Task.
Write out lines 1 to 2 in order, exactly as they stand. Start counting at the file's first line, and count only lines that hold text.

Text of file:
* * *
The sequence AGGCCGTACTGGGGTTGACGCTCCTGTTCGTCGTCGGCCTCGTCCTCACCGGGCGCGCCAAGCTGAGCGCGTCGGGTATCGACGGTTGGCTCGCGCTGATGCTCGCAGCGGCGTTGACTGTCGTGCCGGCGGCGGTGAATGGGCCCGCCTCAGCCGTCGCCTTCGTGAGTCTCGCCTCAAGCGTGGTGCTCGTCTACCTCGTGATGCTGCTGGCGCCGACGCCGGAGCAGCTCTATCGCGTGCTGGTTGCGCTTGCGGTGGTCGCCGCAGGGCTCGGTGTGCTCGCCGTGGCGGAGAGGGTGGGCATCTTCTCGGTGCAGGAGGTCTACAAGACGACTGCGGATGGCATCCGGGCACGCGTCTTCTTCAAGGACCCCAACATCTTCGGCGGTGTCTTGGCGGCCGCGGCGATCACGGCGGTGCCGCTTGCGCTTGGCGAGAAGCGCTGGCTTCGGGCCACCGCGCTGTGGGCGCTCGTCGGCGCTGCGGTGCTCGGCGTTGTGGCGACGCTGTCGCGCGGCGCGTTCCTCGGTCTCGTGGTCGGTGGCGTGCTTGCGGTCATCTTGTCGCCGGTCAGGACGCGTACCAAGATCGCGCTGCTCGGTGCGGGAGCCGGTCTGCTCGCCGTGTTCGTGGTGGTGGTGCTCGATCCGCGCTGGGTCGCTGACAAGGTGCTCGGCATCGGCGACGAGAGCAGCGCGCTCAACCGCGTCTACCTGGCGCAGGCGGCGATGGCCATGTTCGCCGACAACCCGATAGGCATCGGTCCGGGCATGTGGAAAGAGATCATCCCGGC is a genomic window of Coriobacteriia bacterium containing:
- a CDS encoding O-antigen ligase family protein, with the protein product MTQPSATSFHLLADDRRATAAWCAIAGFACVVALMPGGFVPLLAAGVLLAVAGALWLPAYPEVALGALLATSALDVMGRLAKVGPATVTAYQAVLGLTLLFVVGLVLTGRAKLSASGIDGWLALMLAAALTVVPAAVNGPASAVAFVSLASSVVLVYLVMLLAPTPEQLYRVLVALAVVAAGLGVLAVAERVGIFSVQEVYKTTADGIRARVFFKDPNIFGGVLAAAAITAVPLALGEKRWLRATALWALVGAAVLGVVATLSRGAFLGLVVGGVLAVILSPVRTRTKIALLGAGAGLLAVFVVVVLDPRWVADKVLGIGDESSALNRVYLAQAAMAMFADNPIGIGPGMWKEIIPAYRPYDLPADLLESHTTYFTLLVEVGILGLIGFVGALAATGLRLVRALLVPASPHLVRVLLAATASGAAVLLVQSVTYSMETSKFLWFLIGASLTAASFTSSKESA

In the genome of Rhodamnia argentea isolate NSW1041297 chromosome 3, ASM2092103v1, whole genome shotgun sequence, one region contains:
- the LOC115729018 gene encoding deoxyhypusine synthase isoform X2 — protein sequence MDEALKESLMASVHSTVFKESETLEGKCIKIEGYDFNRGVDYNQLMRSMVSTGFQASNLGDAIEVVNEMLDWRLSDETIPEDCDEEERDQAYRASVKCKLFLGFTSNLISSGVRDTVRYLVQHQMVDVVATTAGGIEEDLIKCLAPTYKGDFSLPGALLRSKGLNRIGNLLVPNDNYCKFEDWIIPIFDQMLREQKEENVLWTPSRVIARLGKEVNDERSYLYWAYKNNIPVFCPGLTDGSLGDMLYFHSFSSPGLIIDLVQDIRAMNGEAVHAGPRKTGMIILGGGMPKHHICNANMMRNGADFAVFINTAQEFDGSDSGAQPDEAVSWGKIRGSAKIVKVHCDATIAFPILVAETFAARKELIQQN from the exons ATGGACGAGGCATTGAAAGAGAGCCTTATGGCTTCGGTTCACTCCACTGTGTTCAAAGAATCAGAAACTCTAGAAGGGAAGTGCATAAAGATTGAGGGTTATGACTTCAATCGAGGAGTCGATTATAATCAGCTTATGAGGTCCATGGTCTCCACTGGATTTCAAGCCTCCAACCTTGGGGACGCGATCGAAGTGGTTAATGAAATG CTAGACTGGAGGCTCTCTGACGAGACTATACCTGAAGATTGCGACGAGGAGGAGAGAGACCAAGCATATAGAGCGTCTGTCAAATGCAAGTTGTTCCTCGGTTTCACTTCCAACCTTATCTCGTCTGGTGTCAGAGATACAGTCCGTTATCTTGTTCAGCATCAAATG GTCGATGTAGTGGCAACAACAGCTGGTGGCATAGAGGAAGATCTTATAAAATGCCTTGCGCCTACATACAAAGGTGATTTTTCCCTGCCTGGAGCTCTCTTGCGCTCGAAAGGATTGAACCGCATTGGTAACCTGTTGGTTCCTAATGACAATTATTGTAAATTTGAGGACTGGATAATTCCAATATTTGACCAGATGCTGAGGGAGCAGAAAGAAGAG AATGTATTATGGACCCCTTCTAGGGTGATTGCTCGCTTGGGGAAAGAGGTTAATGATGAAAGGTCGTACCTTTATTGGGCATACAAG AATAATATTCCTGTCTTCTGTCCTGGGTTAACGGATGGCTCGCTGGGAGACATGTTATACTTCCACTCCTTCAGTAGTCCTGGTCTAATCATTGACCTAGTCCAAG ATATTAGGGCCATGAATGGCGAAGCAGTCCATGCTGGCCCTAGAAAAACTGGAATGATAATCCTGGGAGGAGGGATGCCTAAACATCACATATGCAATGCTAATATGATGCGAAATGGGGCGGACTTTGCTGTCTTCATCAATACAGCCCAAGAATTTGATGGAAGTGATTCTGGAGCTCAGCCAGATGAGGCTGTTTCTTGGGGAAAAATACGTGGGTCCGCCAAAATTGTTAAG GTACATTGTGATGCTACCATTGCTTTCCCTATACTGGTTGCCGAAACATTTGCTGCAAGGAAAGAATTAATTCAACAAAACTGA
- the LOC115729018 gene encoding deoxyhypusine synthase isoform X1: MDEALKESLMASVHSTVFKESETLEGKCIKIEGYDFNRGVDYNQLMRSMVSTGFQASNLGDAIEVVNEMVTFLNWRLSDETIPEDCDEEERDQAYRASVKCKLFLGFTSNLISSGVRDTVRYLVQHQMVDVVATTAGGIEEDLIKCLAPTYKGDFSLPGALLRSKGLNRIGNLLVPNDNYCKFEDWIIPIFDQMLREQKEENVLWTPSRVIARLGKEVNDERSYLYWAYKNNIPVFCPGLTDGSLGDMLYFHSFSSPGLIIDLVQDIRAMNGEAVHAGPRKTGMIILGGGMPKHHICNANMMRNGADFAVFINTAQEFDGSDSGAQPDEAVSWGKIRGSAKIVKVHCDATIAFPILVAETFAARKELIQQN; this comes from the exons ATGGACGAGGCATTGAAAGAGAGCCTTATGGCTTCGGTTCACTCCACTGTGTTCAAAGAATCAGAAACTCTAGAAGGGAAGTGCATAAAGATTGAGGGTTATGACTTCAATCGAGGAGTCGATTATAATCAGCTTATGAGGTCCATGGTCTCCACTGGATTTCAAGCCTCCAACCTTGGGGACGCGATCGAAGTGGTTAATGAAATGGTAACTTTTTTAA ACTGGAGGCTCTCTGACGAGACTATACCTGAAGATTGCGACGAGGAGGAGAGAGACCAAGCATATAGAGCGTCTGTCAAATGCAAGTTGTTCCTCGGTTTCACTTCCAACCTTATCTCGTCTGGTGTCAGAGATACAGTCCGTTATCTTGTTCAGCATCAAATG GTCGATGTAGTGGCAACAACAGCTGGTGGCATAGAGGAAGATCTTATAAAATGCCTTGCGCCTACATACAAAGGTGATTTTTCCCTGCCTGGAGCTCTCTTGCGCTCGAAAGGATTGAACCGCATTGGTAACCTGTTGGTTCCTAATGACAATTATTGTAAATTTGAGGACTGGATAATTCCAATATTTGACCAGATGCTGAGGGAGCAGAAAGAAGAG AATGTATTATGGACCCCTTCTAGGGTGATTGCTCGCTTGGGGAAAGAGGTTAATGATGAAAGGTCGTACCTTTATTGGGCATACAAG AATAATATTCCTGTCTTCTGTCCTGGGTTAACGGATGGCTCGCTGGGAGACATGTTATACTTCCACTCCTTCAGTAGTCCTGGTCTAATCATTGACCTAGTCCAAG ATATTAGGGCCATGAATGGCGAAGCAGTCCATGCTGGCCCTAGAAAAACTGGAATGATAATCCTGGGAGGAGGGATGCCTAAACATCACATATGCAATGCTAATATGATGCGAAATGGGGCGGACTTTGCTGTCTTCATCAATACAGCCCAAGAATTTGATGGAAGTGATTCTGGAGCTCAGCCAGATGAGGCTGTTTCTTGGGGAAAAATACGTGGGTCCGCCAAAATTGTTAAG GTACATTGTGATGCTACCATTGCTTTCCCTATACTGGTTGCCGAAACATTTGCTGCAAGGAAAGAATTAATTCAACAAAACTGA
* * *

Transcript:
The sequence AGGCCGTACTGGGGTTGACGCTCCTGTTCGTCGTCGGCCTCGTCCTCACCGGGCGCGCCAAGCTGAGCGCGTCGGGTATCGACGGTTGGCTCGCGCTGATGCTCGCAGCGGCGTTGACTGTCGTGCCGGCGGCGGTGAATGGGCCCGCCTCAGCCGTCGCCTTCGTGAGTCTCGCCTCAAGCGTGGTGCTCGTCTACCTCGTGATGCTGCTGGCGCCGACGCCGGAGCAGCTCTATCGCGTGCTGGTTGCGCTTGCGGTGGTCGCCGCAGGGCTCGGTGTGCTCGCCGTGGCGGAGAGGGTGGGCATCTTCTCGGTGCAGGAGGTCTACAAGACGACTGCGGATGGCATCCGGGCACGCGTCTTCTTCAAGGACCCCAACATCTTCGGCGGTGTCTTGGCGGCCGCGGCGATCACGGCGGTGCCGCTTGCGCTTGGCGAGAAGCGCTGGCTTCGGGCCACCGCGCTGTGGGCGCTCGTCGGCGCTGCGGTGCTCGGCGTTGTGGCGACGCTGTCGCGCGGCGCGTTCCTCGGTCTCGTGGTCGGTGGCGTGCTTGCGGTCATCTTGTCGCCGGTCAGGACGCGTACCAAGATCGCGCTGCTCGGTGCGGGAGCCGGTCTGCTCGCCGTGTTCGTGGTGGTGGTGCTCGATCCGCGCTGGGTCGCTGACAAGGTGCTCGGCATCGGCGACGAGAGCAGCGCGCTCAACCGCGTCTACCTGGCGCAGGCGGCGATGGCCATGTTCGCCGACAACCCGATAGGCATCGGTCCGGGCATGTGGAAAGAGATCATCCCGGC is a genomic window of Coriobacteriia bacterium containing:
- a CDS encoding O-antigen ligase family protein, with the protein product MTQPSATSFHLLADDRRATAAWCAIAGFACVVALMPGGFVPLLAAGVLLAVAGALWLPAYPEVALGALLATSALDVMGRLAKVGPATVTAYQAVLGLTLLFVVGLVLTGRAKLSASGIDGWLALMLAAALTVVPAAVNGPASAVAFVSLASSVVLVYLVMLLAPTPEQLYRVLVALAVVAAGLGVLAVAERVGIFSVQEVYKTTADGIRARVFFKDPNIFGGVLAAAAITAVPLALGEKRWLRATALWALVGAAVLGVVATLSRGAFLGLVVGGVLAVILSPVRTRTKIALLGAGAGLLAVFVVVVLDPRWVADKVLGIGDESSALNRVYLAQAAMAMFADNPIGIGPGMWKEIIPAYRPYDLPADLLESHTTYFTLLVEVGILGLIGFVGALAATGLRLVRALLVPASPHLVRVLLAATASGAAVLLVQSVTYSMETSKFLWFLIGASLTAASFTSSKESA